Maryland Senators Ben Cardin and Chris Van Hollen yesterday announced the inclusion of key priorities for Maryland within the Army Corps FY2021 Work Plan that will direct significant federal funding to dredging, beach re-nourishment, oyster restoration and critical environmental remediation throughout the Chesapeake Bay watershed.
In their statement, the senators also applauded the completion of the Paul S. Sarbanes Ecosystem Restoration Project at Poplar Island, which received more than $487 million in federal funding.
Poplar Island has dramatically increased storage capacity for dredged materials from the Port of Baltimore and its channels, while benefiting the surrounding ecosystem.
The senators advocated for several funding priorities contained within the newly released Work Plan, including:
- $47.885 million for dredging of the Baltimore harbor and navigation channels;
- more than $11 million for Ocean City beach re-nourishment;
- $5 million for Chesapeake Bay oyster restoration;
- $3.2 million for remediation efforts at Curtis Bay.
The senators also noted important investments in Smith Island, where $4.45 million is directed to repair the south jetty that protects the entrance to the Big Thorofare federal channel, and the dredging of Calvert County’s Fishing Creek, where the federal channel provides a vital point of access for the U.S. Navy.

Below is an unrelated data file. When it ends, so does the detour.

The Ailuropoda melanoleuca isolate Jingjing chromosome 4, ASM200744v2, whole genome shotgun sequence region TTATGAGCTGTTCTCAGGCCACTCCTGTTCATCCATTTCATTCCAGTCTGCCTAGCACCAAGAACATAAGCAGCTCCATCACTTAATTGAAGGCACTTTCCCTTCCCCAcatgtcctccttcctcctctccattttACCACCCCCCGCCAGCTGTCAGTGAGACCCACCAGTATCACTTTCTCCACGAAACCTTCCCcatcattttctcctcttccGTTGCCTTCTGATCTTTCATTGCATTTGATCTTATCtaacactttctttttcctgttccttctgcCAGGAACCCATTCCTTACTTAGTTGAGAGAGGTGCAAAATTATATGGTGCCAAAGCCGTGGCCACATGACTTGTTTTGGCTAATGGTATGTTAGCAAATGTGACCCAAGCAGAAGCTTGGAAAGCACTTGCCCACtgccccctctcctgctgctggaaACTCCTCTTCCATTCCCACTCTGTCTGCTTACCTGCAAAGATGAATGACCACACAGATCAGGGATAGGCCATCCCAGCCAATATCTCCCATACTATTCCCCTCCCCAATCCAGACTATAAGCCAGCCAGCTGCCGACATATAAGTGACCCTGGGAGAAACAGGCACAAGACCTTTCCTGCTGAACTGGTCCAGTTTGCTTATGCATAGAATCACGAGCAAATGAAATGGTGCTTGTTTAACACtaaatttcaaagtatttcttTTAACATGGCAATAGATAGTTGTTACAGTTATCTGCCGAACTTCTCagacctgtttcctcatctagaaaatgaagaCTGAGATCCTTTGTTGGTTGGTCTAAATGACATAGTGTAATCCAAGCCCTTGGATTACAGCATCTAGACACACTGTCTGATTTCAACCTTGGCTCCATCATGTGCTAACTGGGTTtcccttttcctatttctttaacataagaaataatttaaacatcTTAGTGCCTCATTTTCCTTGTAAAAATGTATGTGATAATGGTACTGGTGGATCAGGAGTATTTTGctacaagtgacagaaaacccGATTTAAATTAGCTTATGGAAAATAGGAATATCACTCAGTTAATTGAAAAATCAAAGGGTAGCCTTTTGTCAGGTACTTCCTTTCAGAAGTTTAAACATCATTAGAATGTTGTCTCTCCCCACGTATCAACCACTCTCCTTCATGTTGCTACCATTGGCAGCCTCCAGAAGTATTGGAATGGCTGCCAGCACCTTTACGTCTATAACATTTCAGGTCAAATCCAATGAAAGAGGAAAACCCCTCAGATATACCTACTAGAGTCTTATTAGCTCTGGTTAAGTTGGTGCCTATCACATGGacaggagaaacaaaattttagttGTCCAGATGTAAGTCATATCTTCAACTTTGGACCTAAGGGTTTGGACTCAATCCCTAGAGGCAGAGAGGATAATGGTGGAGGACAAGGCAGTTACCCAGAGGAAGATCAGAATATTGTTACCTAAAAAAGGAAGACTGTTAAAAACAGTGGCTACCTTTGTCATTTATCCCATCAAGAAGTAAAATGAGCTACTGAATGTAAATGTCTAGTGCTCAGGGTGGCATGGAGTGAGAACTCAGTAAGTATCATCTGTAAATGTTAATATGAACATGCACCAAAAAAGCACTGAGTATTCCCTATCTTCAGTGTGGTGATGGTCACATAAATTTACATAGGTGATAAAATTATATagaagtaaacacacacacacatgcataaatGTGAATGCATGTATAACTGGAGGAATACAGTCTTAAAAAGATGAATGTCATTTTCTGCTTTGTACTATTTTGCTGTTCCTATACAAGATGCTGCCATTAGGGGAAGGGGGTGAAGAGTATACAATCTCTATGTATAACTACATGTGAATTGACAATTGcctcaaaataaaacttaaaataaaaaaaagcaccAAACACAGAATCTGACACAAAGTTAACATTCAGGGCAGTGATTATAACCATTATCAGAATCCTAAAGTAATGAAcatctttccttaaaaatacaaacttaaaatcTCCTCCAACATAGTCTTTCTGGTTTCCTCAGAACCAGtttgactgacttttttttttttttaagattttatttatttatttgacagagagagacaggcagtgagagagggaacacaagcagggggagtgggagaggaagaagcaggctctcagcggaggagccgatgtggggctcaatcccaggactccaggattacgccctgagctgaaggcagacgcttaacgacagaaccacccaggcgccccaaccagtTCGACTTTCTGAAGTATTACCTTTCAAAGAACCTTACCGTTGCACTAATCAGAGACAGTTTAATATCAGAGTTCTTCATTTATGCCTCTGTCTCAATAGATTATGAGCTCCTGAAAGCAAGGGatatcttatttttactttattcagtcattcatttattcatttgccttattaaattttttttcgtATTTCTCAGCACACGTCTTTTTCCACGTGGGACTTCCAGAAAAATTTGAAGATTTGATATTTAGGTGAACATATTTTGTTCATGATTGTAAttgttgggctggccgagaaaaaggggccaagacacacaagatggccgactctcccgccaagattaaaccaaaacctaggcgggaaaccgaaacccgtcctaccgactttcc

“Completing the Poplar Island project is a huge win for Baltimore’s economy, our local businesses, and our environment,” said Senator Van Hollen. “Together with Senator Cardin, I’ve fought for this critical investment, and its completion will help ensure the Port of Baltimore can thrive and bring new jobs to the region.”
“The Poplar Island restoration project has been nothing short of transformational, both for the Chesapeake Bay and the ecosystems that it supports. While the newly created bird, fish and reptile habitat are impressive, the sheer scale of the project is likely most inspiring. The partners working on Poplar Island’s restoration have demonstrated, beyond any shadow of doubt, that ecosystem-scale restoration projects are indeed possible in the Chesapeake Bay and that dredged material can serve as an environmentally beneficial resource and not only a byproduct for disposal,” concluded Senator Cardin.